Rwanda Bureau of Standards – apply standards seriously.

It has been said before and will be said again, quality in Rwanda must come with a capital Q. As the Ministry of Commerce and Rwanda Bureau of Standards know, true success cannot be achieved in development without clearly thought-out benchmarks and blueprints. Clear targets must be set.

It has been said before and will be said again, quality in Rwanda must come with a capital Q.
As the Ministry of Commerce and Rwanda Bureau of Standards know, true success cannot be achieved in development without clearly thought-out benchmarks and blueprints. Clear targets must be set.

Of course, any matrix of standards must begin with a realistic strategy for implementation. Not only are standards not met, but the standard itself is undermined when asked, even begged from businesses and society. Quality customer-care, hospitality and society cannot be of a voluntary nature.

At the same time, setting an enforced yet unfair and too high set of standards which close down but all of a few major—already sustainable—businesses will only stifle entrepreneurial growth in the country, something that could be much stronger for a healthier, richer Rwanda.

Luckily, social and economic Darwinism is already in place in the form of accession into the East African Community. A wider and more competitive range of players throughout veteran economies in Kenya, Tanzania, and Uganda shall ultimately force all in this country to shape up or go out of business.

When Indian-owned Kenyan superstore Nakumatt opens its first branch in Kigali—slated for November 2008, just one year from now—it will have the potential to overrun thousands of local businesses simply because people everywhere want the best.

There is no reason for Rwandans to be different, and there is no reason for Rwandan businesses to think the Rwandan customer is any different.

It is better for all us here in Rwanda that we work together now, with our own government, to get up to the right class of service, rather than be bullied by neighbours  b later on. Once full economic, and later, financial integration is completed with East Africa, small, unprepared Rwandan businesses—and families—will be in for serious ‘shock therapy.’ So it is important to take advantage of the goals set by our domestic Bureau of Standards.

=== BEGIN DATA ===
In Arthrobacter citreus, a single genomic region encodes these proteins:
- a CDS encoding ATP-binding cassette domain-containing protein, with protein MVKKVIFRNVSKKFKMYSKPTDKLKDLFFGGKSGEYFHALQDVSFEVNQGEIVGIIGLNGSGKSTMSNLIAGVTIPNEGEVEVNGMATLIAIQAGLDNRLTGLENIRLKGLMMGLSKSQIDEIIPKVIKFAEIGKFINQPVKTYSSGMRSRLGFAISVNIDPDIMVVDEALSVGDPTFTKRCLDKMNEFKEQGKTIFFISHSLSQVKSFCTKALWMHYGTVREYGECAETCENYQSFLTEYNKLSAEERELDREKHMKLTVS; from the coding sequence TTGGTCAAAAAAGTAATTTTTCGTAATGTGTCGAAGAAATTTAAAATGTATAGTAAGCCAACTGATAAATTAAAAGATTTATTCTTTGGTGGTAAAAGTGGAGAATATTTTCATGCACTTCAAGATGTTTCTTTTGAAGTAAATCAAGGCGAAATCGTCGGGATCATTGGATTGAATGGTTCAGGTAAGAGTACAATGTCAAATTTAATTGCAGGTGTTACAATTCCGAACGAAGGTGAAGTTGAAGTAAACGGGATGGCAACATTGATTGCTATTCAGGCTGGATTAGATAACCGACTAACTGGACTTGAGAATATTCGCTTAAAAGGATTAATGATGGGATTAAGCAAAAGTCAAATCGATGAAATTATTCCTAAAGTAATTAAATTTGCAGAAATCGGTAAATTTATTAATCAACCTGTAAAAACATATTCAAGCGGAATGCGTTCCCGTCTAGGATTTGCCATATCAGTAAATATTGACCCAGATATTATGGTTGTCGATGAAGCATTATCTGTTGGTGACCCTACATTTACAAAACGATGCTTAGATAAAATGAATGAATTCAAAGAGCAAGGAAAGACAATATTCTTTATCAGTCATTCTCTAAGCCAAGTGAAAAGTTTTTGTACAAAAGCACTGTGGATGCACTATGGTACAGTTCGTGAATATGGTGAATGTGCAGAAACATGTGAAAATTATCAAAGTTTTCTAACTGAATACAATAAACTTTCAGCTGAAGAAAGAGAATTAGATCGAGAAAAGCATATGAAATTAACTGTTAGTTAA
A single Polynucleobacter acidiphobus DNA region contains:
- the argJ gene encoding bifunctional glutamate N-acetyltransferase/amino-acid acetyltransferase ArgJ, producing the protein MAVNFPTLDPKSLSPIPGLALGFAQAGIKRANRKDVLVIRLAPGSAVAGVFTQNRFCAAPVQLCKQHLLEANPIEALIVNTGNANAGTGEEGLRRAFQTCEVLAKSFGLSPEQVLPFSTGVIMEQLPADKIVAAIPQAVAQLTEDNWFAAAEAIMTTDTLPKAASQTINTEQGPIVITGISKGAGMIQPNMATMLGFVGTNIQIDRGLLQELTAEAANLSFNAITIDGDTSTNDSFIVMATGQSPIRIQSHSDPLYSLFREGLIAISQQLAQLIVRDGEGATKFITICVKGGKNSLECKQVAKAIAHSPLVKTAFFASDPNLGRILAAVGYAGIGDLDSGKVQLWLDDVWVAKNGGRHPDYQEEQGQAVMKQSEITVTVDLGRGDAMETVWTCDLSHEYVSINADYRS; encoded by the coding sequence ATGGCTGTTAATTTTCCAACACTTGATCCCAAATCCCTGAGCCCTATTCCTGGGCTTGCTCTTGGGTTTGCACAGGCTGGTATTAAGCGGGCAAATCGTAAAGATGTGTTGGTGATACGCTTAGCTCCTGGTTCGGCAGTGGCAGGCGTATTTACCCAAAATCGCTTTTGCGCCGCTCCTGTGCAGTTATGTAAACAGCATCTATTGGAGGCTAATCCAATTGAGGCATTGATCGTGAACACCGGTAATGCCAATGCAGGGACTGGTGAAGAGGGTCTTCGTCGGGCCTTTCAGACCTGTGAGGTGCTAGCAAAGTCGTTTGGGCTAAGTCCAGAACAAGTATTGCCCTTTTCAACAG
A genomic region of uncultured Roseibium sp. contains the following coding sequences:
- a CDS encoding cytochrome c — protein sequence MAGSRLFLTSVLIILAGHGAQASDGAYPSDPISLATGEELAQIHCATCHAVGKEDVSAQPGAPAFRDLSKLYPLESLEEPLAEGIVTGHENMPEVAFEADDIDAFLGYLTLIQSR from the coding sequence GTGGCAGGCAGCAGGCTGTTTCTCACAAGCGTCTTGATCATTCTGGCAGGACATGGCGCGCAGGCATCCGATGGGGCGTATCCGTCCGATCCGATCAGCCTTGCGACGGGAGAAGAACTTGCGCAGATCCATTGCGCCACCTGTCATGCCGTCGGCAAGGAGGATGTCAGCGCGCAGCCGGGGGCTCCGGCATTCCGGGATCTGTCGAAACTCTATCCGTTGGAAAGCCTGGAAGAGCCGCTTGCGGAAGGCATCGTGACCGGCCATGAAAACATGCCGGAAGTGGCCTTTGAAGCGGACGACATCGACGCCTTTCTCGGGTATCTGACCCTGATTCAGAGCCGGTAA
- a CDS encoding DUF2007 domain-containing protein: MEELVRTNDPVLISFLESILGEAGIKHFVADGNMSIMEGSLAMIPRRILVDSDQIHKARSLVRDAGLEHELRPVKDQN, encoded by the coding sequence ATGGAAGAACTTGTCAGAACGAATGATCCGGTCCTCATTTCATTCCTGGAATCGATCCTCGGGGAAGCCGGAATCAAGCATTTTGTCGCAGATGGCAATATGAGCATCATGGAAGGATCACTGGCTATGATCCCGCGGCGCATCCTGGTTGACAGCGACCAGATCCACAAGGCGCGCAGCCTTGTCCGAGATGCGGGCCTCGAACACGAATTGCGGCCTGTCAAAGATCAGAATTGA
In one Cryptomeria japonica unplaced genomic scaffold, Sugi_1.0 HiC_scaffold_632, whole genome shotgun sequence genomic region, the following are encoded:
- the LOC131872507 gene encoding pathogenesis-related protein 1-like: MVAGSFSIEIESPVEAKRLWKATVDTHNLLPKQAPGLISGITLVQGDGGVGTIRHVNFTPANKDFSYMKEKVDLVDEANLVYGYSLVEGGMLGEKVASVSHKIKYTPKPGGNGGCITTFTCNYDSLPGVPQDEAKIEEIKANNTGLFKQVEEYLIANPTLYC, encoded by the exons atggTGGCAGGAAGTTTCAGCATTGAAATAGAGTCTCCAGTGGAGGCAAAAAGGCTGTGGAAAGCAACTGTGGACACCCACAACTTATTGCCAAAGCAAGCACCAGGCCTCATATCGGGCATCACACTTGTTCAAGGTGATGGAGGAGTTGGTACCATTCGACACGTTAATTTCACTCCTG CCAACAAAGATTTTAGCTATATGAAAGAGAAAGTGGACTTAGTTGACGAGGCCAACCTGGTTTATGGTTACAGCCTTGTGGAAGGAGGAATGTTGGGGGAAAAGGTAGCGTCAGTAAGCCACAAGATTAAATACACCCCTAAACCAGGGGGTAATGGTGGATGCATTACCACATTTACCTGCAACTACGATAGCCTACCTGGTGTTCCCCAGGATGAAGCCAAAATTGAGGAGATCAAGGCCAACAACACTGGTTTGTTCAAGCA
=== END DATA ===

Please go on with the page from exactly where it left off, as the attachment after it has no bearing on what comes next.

Rwanda Bureau of Standards – apply standards seriously.

 

It has been said before and will be said again, quality in Rwanda must come with a capital Q.
As the Ministry of Commerce and Rwanda Bureau of Standards know, true success cannot be achieved in development without clearly thought-out benchmarks and blueprints. Clear targets must be set.

Of course, any matrix of standards must begin with a realistic strategy for implementation. Not only are standards not met, but the standard itself is undermined when asked, even begged from businesses and society. Quality customer-care, hospitality and society cannot be of a voluntary nature.

At the same time, setting an enforced yet unfair and too high set of standards which close down but all of a few major—already sustainable—businesses will only stifle entrepreneurial growth in the country, something that could be much stronger for a healthier, richer Rwanda.

Luckily, social and economic Darwinism is already in place in the form of accession into the East African Community. A wider and more competitive range of players throughout veteran economies in Kenya, Tanzania, and Uganda shall ultimately force all in this country to shape up or go out of business.

When Indian-owned Kenyan superstore Nakumatt opens its first branch in Kigali—slated for November 2008, just one year from now—it will have the potential to overrun thousands of local businesses simply because people everywhere want the best.

There is no reason for Rwandans to be different, and there is no reason for Rwandan businesses to think the Rwandan customer is any different.

It is better for all us here in Rwanda that we work together now, with our own government, to get up to the right class of service, rather than be bullied by neighbours  b later on. Once full economic, and later, financial integration is completed with East Africa, small, unprepared Rwandan businesses—and families—will be in for serious ‘shock therapy.’ So it is important to take advantage of the goals set by our domestic Bureau of Standards.

 

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